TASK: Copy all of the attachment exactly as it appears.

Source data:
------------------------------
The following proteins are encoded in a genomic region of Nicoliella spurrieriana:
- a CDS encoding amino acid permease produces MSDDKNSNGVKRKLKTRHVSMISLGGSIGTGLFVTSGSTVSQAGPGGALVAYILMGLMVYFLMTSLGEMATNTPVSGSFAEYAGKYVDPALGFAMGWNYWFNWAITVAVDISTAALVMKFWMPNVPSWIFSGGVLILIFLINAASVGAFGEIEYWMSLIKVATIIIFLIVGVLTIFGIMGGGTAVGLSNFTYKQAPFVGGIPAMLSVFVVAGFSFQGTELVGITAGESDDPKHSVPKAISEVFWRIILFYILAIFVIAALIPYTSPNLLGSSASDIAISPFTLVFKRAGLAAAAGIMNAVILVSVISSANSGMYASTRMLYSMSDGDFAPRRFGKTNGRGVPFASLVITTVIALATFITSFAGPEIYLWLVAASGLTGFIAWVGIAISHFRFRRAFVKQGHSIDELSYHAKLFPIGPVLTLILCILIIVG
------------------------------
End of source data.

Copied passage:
The following proteins are encoded in a genomic region of Nicoliella spurrieriana:
- a CDS encoding amino acid permease produces MSDDKNSNGVKRKLKTRHVSMISLGGSIGTGLFVTSGSTVSQAGPGGALVAYILMGLMVYFLMTSLGEMATNTPVSGSFAEYAGKYVDPALGFAMGWNYWFNWAITVAVDISTAALVMKFWMPNVPSWIFSGGVLILIFLINAASVGAFGEIEYWMSLIKVATIIIFLIVGVLTIFGIMGGGTAVGLSNFTYKQAPFVGGIPAMLSVFVVAGFSFQGTELVGITAGESDDPKHSVPKAISEVFWRIILFYILAIFVIAALIPYTSPNLLGSSASDIAISPFTLVFKRAGLAAAAGIMNAVILVSVISSANSGMYASTRMLYSMSDGDFAPRRFGKTNGRGVPFASLVITTVIALATFITSFAGPEIYLWLVAASGLTGFIAWVGIAISHFRFRRAFVKQGHSIDELSYHAKLFPIGPVLTLILCILIIVG